CBT for Panic Disorder
Panic disorder is a condition where you have recurring panic attacks. Many people with panic disorder also develop agoraphobia. This means you avoid many places, and may not even go out from your home, due to fear of having a panic attack in a public place. Treatment with antidepressant medicines and/or cognitive behavioural therapy works well in over half of cases.
CBT is the effective therapy for Panic Disorder
What is a panic attack?
A panic attack is a severe attack of anxiety and fear which occurs suddenly, often without warning, and for no apparent reason. In addition to the anxiety, various other symptoms may also occur during a panic attack. These include one or more of the following:.
•Palpitations or a thumping heart.
•Sweating and trembling.
•Hot flushes or chills.
•Feeling short of breath, sometimes with choking sensations.
•Feeling sick, dizzy, or faint.
•Fear of dying or going crazy.
•Numbness, or pins and needles.
•Feelings of unreality, or being detached from yourself.
The physical symptoms that occur with panic attacks do not mean there is a physical problem with the heart, chest, etc. The symptoms mainly occur because of an overdrive of nervous impulses from the brain to various parts of the body during a panic attack.
During a panic attack you tend to over-breathe (hyperventilate). If you over-breathe you blow out too much carbon dioxide which changes the acidity in the blood. This can then cause more symptoms such as confusion and cramps, and make palpitations, dizziness, and pins and needles worse. This can make the attack seem even more frightening, and make you over-breathe even more, and so on. A panic attack usually lasts 5-10 minutes, but sometimes they come in waves for up to two hours.
What is panic disorder?
Panic attacks usually occur for no apparent reason. The cause is not clear. Slight abnormalities in the balance of some brain chemicals (neurotransmitters) may play a role. This is probably why medicines used for treatment work well. Anyone can have a panic attack, but they also tend to run in some families. Stressful life events such as bereavement may sometimes trigger a panic attack..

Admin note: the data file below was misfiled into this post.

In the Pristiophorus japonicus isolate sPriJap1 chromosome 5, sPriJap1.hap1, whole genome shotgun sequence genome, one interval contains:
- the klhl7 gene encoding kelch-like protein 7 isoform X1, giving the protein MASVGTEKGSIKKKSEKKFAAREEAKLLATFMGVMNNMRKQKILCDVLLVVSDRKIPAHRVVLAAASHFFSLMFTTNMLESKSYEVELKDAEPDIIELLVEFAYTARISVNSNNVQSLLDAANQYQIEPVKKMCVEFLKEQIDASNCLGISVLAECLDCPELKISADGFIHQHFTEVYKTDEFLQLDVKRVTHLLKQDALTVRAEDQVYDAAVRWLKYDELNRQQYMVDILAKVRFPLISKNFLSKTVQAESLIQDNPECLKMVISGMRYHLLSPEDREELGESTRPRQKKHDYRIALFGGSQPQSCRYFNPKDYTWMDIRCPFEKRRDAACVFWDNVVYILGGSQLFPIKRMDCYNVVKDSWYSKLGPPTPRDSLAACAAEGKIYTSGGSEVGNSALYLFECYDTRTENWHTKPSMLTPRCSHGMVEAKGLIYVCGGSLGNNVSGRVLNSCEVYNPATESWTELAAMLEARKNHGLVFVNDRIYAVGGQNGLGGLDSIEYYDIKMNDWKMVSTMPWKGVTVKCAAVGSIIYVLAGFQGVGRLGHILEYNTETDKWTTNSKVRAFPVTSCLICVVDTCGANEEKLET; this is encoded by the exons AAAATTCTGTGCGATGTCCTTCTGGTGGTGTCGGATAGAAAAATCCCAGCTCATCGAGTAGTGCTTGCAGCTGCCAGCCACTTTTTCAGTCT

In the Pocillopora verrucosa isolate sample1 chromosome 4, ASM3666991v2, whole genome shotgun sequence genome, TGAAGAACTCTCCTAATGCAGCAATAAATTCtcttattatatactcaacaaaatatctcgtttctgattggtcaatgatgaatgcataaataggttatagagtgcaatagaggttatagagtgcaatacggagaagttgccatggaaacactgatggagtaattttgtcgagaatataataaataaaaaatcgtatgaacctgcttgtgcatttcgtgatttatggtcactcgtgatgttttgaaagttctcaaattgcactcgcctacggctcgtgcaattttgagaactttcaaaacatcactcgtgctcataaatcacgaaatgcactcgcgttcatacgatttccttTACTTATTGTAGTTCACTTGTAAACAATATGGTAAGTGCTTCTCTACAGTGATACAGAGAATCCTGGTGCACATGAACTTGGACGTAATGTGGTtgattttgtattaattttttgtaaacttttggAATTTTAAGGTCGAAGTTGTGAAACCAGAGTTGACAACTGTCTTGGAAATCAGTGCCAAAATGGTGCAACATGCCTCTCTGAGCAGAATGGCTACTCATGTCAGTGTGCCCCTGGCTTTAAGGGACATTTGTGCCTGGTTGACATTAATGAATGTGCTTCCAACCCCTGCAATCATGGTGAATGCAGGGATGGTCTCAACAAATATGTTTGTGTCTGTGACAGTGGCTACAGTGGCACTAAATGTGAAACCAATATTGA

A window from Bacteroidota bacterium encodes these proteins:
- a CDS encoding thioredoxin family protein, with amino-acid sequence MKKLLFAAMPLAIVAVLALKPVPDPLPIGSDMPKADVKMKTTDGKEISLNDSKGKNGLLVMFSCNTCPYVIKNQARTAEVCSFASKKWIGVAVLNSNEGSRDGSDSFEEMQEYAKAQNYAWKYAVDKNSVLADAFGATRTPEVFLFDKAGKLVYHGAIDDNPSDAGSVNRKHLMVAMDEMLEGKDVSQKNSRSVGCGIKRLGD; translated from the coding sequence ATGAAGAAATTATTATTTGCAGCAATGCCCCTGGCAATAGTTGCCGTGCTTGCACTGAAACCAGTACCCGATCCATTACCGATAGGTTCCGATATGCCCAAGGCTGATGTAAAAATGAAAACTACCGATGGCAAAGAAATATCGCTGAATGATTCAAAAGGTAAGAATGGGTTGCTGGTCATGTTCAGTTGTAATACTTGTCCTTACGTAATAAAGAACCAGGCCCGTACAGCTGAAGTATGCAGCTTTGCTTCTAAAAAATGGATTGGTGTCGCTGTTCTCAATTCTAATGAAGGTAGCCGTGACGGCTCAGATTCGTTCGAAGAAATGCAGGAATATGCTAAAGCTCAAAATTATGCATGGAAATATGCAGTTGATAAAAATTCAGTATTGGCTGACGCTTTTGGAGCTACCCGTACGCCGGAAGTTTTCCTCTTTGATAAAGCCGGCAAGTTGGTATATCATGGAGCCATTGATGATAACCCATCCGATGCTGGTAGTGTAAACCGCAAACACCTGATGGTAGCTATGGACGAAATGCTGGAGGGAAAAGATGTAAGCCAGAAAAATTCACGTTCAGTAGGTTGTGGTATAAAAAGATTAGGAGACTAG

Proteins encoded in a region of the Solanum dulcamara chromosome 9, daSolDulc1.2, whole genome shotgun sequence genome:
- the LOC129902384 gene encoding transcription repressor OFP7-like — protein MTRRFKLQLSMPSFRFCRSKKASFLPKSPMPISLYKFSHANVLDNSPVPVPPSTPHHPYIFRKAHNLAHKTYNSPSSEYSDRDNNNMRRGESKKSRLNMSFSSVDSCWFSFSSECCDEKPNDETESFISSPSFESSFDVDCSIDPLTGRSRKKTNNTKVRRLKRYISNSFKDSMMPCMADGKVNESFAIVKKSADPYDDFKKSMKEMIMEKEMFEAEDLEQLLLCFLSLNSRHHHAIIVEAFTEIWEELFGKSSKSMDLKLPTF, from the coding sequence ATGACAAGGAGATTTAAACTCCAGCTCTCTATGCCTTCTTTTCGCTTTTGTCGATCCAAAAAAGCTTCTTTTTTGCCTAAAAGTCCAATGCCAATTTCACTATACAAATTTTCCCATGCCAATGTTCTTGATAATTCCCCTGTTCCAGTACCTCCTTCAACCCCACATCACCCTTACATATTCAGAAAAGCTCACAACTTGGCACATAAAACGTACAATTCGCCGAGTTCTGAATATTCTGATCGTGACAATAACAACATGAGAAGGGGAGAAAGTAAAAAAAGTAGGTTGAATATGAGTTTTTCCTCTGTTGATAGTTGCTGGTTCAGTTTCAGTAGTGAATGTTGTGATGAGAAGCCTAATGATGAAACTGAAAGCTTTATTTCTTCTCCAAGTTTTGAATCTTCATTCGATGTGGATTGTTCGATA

.Panic disorder, agoraphobia and other fears
Some people with panic disorder worry about having a panic attack in a public place where it is difficult to get out of, or where help may not be available, or where it can be embarrassing. This may cause you to develop agoraphobia. About 1 in 3 people with panic disorder also develop agoraphobia.
If you have agoraphobia you have a number of fears of various places and situations. So, for example, you may be afraid to:.
•Be in an open place.
•Enter shops, crowds, and public places.
•Travel in trains, buses, or planes.
•Be on a bridge or in a lift.
•Be in a cinema, restaurant, etc where there is no easy exit.
•Be anywhere far from your home - many people with agoraphobia stay inside their home for most or all of the time.
You may also develop other irrational fears. For example, you may think that exercise or certain foods cause the panic attacks. Because of this you may fear (develop a phobia) for certain foods, or avoid exercise, etc..
What is the treatment for panic attacks and panic disorder?
No treatment is needed if you have just an occasional panic attack. It may help if you understand about panic attacks. This may reassure you that any physical symptoms you get during a panic attack are not due to a physical disease. It may help to know how to deal with a panic attack.
Treatment can help if you have recurring attacks (panic disorder). The main aim of treatment is to reduce the number and severity of panic attacks.
Cognitive behavioural therapy (CBT)
This is a type of specialist talking treatment. Studies show it is the most effective treatment.
Cognitive therapy is based on the idea that certain ways of thinking can trigger, or fuel, certain mental health problems such as panic attacks and agoraphobia. The therapist helps you to understand your current thought patterns. In particular, to identify any harmful, unhelpful, and false ideas or thoughts which you have. For example, the ideas that you may have at the beginning of a panic attack, wrong beliefs about the physical symptoms, how you react to the symptoms, etc. The aim is then to change your ways of thinking to avoid these ideas. Also, to help your thought patterns to be more realistic and helpful. Therapy is usually done in weekly sessions of about 50 minutes each, for several weeks.
Behavioural therapy aims to change behaviours which are harmful or not helpful. This may be particularly useful if you have agoraphobia with panic disorder where you avoid various situations or places. The therapist also teaches you how to control anxiety when you face up to the feared situations and places. For example, by using breathing techniques.
If you need help with overcoming Panic then please contact us to discuss your problems or to book an assessment - 0161 8345888